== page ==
SP Guide Publications puts forth a well compiled articulation of issues, pursuits and accomplishments of the Indian Army, over the years

— General Manoj Pande, Indian Army Chief

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— Admiral R. Hari Kumar, Indian Navy Chief

My compliments to SP Guide Publications for informative and credible reportage on contemporary aerospace issues over the past six decades.

— Air Chief Marshal V.R. Chaudhari, Indian Air Force Chief

Once Upon a time

Issue: 06-2009By Air Marshal (Retd) B.K. Pandey

Air India’s fast souring fairy tale has a shocked nation glued to the unceasing flurry of damning revelations that threaten to rip apart the airline’s reputation

Yesteryear’s epitome of the nation’s pride today lies in tatters. Air India’s Maharaja suffers a plight uncannily similar to the erstwhile heads of princely states deprived of their privy purses. The situation is so desperate that apart from the inability to clear dues running into thousands of crores for services obtained, the airline is not in a position to arrange for Rs 350 crore to disburse salaries to its over 30,000 work force. The management has been pleading before the government for a Rs 15,000-crore ($3 billion) bailout package just to survive. The package requested consists of equity infusion of Rs 5,000 crore and the balance as long term loan at subsidised interest rates. The government is unlikely to oblige and the most optimistic figure could be limited to around a-third of the total package requested by Air India—that, too, tagged with stringent conditions.

Courting crisis with decades of neglect and apathy, the public sector undertaking has perennially been afflicted with the ills characteristic of government enterprises. In stark contrast to a profitable commercial enterprise, Air India functions as a department of the central government, adhering to a flawed business model and shoddy management policies of bureaucrats sorely lacking professional insight and experience. Overstaffed, the organisation suffers from low productivity levels, indifferent work culture, lack of accountability, rampant indiscipline and crippling corruption levels. The aircraft are poorly maintained and the cabin staff is not known for in-flight courtesies or service. ‘On-time performance’ is almost entirely missing from the Air India lexicon. Not surprisingly then, on the international scene, the airline ranks miserably low.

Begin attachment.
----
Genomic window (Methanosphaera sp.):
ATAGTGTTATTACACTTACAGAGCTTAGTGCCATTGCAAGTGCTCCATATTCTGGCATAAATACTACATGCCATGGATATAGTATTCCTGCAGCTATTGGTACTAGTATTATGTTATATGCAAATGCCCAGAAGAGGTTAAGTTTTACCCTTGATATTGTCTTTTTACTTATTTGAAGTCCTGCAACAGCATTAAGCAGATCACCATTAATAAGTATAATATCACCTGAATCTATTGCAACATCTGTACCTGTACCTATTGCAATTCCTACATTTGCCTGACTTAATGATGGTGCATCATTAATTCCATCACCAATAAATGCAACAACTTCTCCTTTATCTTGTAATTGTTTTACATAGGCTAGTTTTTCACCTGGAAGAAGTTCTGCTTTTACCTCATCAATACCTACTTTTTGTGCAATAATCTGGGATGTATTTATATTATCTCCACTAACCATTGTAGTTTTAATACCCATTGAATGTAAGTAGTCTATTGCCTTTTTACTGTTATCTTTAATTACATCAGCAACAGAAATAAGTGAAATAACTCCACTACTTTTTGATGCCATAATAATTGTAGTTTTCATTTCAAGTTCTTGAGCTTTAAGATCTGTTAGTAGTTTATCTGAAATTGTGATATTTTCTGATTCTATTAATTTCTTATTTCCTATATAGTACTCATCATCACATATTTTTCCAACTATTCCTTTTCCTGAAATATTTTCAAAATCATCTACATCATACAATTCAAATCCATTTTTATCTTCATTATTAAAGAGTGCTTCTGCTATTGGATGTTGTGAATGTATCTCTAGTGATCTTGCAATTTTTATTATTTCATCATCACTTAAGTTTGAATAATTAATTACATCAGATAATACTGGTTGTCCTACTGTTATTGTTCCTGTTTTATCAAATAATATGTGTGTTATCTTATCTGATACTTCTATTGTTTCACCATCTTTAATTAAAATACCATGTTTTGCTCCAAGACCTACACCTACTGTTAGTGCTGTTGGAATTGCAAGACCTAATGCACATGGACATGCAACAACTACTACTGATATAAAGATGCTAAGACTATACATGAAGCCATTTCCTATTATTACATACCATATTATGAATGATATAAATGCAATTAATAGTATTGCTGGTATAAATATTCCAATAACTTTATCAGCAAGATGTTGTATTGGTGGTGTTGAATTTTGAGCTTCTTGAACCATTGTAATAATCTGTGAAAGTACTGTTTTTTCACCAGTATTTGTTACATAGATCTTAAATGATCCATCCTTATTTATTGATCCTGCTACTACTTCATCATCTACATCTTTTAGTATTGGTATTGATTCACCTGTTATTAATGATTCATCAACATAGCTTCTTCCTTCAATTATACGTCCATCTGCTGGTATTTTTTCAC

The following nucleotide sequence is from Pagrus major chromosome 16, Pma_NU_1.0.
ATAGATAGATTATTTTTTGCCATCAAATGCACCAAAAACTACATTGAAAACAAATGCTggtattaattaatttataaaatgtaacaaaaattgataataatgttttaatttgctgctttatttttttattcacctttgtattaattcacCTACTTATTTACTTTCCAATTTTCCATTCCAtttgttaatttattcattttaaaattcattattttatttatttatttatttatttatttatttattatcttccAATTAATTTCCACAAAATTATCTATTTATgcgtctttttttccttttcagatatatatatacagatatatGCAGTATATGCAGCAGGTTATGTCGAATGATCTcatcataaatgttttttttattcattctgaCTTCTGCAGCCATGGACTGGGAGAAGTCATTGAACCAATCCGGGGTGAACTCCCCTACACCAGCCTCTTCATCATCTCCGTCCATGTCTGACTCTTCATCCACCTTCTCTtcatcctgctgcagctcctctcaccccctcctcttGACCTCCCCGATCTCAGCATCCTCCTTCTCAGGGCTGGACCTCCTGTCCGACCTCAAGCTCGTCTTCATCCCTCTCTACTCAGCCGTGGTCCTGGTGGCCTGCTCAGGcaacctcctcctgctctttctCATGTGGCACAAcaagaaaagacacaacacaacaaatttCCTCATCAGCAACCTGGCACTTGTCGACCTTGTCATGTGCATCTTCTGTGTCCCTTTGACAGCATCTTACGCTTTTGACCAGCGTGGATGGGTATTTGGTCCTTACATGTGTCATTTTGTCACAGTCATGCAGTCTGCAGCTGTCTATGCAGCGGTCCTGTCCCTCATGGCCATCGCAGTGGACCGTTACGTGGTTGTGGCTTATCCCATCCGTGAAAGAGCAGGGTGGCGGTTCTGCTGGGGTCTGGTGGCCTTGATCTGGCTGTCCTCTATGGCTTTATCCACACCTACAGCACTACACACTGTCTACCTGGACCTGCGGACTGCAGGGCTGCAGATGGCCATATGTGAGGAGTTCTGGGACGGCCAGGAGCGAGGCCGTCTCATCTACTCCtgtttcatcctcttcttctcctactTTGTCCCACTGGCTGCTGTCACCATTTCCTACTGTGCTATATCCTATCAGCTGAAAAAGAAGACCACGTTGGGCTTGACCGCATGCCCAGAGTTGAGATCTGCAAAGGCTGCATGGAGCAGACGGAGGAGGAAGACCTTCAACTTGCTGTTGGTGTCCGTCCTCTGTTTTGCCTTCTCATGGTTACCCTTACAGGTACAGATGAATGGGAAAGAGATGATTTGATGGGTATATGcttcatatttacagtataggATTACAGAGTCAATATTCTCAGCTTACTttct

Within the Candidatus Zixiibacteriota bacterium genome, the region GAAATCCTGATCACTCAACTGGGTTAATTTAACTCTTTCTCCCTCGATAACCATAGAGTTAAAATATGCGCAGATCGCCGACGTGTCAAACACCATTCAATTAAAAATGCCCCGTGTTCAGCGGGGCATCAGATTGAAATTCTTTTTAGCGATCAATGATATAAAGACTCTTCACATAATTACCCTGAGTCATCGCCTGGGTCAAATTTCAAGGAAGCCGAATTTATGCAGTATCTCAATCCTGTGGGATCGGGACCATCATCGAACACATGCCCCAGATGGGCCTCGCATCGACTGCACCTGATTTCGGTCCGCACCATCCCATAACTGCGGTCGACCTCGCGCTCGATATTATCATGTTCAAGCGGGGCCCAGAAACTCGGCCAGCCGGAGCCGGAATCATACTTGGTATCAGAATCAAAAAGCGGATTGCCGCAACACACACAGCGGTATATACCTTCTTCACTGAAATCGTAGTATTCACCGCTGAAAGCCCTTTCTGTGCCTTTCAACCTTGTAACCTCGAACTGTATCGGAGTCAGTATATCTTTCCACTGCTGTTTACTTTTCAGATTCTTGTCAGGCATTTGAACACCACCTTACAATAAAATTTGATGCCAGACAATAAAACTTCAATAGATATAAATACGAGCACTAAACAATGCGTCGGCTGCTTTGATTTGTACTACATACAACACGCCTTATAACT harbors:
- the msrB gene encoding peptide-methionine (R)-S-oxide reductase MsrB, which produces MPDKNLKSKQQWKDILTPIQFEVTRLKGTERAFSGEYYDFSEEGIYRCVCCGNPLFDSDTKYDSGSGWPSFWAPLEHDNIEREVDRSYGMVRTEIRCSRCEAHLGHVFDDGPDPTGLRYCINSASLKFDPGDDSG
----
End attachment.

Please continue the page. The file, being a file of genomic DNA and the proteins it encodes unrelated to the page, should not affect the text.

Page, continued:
Strongly influenced by leftist philosophy and corrupted by vote bank politics, the labour environment has often held the management to ransom. Employees bask in the cozy comfort of government protection with assured hefty salaries and lavish perks minus any performance-based criterion, thereby cushioned against the pressures that hone their counterparts in private airlines. Sandwiched between the powerful labour unions on the one hand and politico-bureaucratic interference on the other, the management has adopted a laissez faire approach. Prickly decisions like trimming manpower and cost, or wielding the rod to boost efficiency, have been conveniently bypassed. Those in the higher echelons of management, who toe the line, prosper; the ones who do not, are sidelined or under constant threat of unceremonious removal. The airline has been a victim of exploitation by anyone and everyone with the remotest link to the corridors of power or is in a position to exercise influence on the management who are often only too willing to oblige.

Recognising the need for consolidation, the government took the rather bold step to merge Air India and Indian under the banner of the former. Two years on, the merger remains mired in conflict and litigation. Bereft of any coherent long term plan or focus, for decades the airline has been governed by the Centre through ad hoc decisions and allowed to drift aimlessly, sinking deeper into financial morass.

Reeling under the devastating impact of global economic downturn, private airlines in India have been making vigorous effort to remain viable and rein in mounting losses through restructuring and retrenchment. But inexplicably, Air India continues to expand capacity, seemingly immune to its severe loss of credibility. So grave is the situation that the airline has been unable to obtain funds from private financial institutions. The government has agreed to come to its rescue, but in return has called for a restructuring plan within 30 days. Seemingly irretrievable, the current situation cannot be tackled with cosmetic changes. Bailout by the government would only push the employees back into the comfort zone.